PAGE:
7 “Words are my matter. I have chipped one stone
for thirty years and still it is not done,
that image of the thing I cannot see.
I cannot finish it and set it free,
transformed to energy.”
Ursula K. Le Guin, Words Are My Matter (Easthampton: Small Beer Press, 2016), epub.
“It matters what matters we use to think other matters with; it matters what stories we tell to tell other stories with; it matters what knots knot knots; what thoughts think thoughts, what descriptions describe descriptions, what ties tie ties. It matters what stories make worlds, what worlds make stories.” Donna J. Haraway, Staying with the Trouble. Making Kin in the Chthulucene (Durham and London: Duke University Press 2016), 12.
8 “One of the effects of a heightened awareness of the interpenetration of the human and ahuman geologic is that it stretches my definition of ‘self’-interest to include the flourishing of the complex system of bio-geologic processes … The idea of a deep belonging between human beings and a rather volatile earth also provides much of the energy for the political project called the geologic turn.” Jane Bennett, “Earthling, now and Forever?” in Making the Geologic Now: Responses to the Material Conditions of Contemporary Life, ed. by Elizabeth Ellsworth and Jamie Kruse (New York: Punctum Books, 2010), 245–246.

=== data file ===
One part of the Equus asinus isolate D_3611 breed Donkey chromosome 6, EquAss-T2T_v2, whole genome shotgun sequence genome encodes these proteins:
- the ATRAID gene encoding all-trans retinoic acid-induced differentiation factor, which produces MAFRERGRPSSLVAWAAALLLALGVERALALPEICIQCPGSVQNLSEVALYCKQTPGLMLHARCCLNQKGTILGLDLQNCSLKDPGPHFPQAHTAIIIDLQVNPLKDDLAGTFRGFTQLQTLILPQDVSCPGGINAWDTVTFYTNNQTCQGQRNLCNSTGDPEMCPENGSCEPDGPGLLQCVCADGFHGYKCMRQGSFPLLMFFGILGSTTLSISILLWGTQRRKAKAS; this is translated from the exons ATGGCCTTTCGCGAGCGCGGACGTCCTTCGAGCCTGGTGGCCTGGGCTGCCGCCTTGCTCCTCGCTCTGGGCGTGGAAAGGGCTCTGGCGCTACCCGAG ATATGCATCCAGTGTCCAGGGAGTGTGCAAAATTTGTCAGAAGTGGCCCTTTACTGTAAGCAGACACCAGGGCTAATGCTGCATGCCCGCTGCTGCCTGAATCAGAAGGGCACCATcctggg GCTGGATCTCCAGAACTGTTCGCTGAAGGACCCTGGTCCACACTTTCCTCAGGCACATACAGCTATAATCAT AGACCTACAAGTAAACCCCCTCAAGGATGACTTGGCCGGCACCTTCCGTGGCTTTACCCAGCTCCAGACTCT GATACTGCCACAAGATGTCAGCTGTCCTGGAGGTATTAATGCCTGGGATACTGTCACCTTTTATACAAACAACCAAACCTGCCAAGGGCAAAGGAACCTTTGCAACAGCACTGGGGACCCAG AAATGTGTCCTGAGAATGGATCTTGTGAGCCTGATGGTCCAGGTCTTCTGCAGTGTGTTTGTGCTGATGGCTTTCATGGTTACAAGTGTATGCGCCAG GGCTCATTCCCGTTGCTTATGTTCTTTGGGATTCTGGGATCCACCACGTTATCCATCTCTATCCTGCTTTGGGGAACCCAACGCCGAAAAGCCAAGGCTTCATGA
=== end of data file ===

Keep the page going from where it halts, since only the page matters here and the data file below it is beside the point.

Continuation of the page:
9 Le Guin, “The Carrier Bag Theory of Fiction”, 169.
10 Le Guin, "The Carrier Bag”, 169.
11 See Karen Barad's lecture in which they quote Niels Bohr: “The nature of nature depends on how you measure it“. Karen Barad, “Troubling Time/s, Undoing the Future,” YouTube video, 00:36:10, December 8, 2016,
12 “Construction Site”
13 Symbiotic Earth, directed by John Feldmann (2018; USA: Hummingbird Films, 2017), Amazon Prime.
14 “Nature becomes a weaponized synonym for reproduction, and everything that does not directly contribute to the survival of the species becomes an affront.” Caspar Heinemann, “FUCKING PANSIES: Queer Poetics, Plant Reproduction, Plant Poetics, Queer Reproduction,” Ecocore, June 14, 2017,